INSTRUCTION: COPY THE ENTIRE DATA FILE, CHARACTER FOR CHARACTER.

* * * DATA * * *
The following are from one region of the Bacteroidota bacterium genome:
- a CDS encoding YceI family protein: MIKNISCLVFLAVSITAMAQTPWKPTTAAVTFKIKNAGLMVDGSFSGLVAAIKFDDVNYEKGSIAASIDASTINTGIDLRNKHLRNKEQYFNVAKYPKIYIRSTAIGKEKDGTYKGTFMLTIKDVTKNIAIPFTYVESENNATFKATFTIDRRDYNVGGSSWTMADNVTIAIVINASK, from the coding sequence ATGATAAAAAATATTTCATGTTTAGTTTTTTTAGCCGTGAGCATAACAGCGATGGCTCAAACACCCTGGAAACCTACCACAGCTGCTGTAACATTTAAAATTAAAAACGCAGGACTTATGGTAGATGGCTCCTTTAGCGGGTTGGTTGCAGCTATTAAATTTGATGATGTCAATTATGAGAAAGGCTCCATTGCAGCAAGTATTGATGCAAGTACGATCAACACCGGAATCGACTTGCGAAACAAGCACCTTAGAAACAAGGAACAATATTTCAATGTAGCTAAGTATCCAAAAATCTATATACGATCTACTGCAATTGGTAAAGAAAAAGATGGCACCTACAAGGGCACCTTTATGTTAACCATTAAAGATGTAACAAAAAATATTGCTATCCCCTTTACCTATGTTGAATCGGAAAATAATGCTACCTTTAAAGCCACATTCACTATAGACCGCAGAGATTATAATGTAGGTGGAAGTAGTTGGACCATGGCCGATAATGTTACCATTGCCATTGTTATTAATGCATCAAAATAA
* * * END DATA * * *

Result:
The following are from one region of the Bacteroidota bacterium genome:
- a CDS encoding YceI family protein: MIKNISCLVFLAVSITAMAQTPWKPTTAAVTFKIKNAGLMVDGSFSGLVAAIKFDDVNYEKGSIAASIDASTINTGIDLRNKHLRNKEQYFNVAKYPKIYIRSTAIGKEKDGTYKGTFMLTIKDVTKNIAIPFTYVESENNATFKATFTIDRRDYNVGGSSWTMADNVTIAIVINASK, from the coding sequence ATGATAAAAAATATTTCATGTTTAGTTTTTTTAGCCGTGAGCATAACAGCGATGGCTCAAACACCCTGGAAACCTACCACAGCTGCTGTAACATTTAAAATTAAAAACGCAGGACTTATGGTAGATGGCTCCTTTAGCGGGTTGGTTGCAGCTATTAAATTTGATGATGTCAATTATGAGAAAGGCTCCATTGCAGCAAGTATTGATGCAAGTACGATCAACACCGGAATCGACTTGCGAAACAAGCACCTTAGAAACAAGGAACAATATTTCAATGTAGCTAAGTATCCAAAAATCTATATACGATCTACTGCAATTGGTAAAGAAAAAGATGGCACCTACAAGGGCACCTTTATGTTAACCATTAAAGATGTAACAAAAAATATTGCTATCCCCTTTACCTATGTTGAATCGGAAAATAATGCTACCTTTAAAGCCACATTCACTATAGACCGCAGAGATTATAATGTAGGTGGAAGTAGTTGGACCATGGCCGATAATGTTACCATTGCCATTGTTATTAATGCATCAAAATAA